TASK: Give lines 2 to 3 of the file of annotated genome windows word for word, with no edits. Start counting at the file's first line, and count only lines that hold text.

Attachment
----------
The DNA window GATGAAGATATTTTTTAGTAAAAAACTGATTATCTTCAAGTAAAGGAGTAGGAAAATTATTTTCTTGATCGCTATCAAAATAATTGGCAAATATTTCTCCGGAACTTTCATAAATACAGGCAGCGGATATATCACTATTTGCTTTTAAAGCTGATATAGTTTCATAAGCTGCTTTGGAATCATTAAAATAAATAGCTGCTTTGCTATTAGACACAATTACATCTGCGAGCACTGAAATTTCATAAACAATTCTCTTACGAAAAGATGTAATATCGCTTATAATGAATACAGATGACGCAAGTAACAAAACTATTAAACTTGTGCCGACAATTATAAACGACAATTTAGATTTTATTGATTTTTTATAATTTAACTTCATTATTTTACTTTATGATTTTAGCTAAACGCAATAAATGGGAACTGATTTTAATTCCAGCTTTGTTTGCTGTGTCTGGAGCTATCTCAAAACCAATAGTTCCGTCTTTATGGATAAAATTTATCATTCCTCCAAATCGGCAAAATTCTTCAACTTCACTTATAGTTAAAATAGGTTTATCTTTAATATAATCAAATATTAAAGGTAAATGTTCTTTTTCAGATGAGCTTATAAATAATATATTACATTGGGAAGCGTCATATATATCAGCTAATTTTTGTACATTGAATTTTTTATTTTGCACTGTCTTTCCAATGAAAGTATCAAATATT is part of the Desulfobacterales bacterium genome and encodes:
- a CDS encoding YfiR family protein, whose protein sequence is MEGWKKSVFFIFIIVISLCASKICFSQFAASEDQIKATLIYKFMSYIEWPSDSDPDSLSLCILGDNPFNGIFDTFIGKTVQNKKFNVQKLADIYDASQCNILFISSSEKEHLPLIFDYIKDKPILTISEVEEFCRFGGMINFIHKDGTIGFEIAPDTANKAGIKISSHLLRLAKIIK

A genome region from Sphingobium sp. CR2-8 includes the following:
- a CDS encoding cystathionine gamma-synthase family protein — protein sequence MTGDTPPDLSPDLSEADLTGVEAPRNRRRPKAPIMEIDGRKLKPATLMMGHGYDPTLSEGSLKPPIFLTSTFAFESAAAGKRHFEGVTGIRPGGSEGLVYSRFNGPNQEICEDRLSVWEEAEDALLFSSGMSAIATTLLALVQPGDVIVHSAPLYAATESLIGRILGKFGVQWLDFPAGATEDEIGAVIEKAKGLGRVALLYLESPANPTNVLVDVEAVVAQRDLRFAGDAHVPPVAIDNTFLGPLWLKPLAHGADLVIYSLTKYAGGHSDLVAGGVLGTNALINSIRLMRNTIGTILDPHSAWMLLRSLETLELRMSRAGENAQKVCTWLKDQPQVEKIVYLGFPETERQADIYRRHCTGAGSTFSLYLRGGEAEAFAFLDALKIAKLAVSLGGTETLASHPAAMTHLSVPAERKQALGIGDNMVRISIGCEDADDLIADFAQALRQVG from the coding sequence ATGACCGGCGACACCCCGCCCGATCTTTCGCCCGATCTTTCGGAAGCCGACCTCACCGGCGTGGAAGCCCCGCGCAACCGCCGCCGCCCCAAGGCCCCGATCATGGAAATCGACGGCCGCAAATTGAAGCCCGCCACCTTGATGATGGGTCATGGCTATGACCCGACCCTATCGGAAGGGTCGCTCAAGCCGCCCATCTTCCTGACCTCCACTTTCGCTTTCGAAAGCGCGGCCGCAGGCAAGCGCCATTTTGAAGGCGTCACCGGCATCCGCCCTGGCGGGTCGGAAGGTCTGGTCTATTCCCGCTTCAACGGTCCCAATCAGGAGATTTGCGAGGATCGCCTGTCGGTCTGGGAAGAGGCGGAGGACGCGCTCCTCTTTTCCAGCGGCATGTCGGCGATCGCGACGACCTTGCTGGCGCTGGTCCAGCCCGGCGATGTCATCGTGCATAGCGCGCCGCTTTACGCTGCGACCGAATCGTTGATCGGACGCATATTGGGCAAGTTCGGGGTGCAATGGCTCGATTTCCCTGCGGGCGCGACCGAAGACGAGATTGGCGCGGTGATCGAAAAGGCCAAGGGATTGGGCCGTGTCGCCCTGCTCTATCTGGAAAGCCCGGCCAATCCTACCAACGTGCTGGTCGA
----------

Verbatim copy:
- a CDS encoding YfiR family protein, whose protein sequence is MEGWKKSVFFIFIIVISLCASKICFSQFAASEDQIKATLIYKFMSYIEWPSDSDPDSLSLCILGDNPFNGIFDTFIGKTVQNKKFNVQKLADIYDASQCNILFISSSEKEHLPLIFDYIKDKPILTISEVEEFCRFGGMINFIHKDGTIGFEIAPDTANKAGIKISSHLLRLAKIIK

A genome region from Sphingobium sp. CR2-8 includes the following: